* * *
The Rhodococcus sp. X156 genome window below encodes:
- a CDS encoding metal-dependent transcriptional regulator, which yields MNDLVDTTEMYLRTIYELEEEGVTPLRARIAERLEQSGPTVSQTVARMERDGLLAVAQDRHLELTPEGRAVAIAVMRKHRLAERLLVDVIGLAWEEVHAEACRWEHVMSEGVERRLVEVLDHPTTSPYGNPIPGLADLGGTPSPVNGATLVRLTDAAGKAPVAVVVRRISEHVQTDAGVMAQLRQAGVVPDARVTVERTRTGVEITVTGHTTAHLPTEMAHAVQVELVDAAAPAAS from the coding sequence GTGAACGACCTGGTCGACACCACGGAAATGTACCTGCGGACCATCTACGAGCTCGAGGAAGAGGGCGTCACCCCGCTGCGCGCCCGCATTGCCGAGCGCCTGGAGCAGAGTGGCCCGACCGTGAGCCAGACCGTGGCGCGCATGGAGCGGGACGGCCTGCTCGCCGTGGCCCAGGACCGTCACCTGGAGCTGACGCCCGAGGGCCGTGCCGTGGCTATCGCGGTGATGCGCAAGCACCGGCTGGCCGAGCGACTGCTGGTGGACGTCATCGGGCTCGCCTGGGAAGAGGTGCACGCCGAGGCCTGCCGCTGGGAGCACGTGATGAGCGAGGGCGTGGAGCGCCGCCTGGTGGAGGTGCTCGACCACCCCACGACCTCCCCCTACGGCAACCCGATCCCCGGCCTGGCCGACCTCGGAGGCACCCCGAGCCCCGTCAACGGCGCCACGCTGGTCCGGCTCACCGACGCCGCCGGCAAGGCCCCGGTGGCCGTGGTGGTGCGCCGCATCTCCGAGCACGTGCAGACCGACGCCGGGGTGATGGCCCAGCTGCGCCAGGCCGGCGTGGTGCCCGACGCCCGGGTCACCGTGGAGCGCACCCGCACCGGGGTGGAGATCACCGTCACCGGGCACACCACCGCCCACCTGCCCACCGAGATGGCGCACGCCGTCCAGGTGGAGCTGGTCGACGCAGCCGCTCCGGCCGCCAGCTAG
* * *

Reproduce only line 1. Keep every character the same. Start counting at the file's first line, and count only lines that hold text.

The Rhodococcus sp. X156 genome window below encodes: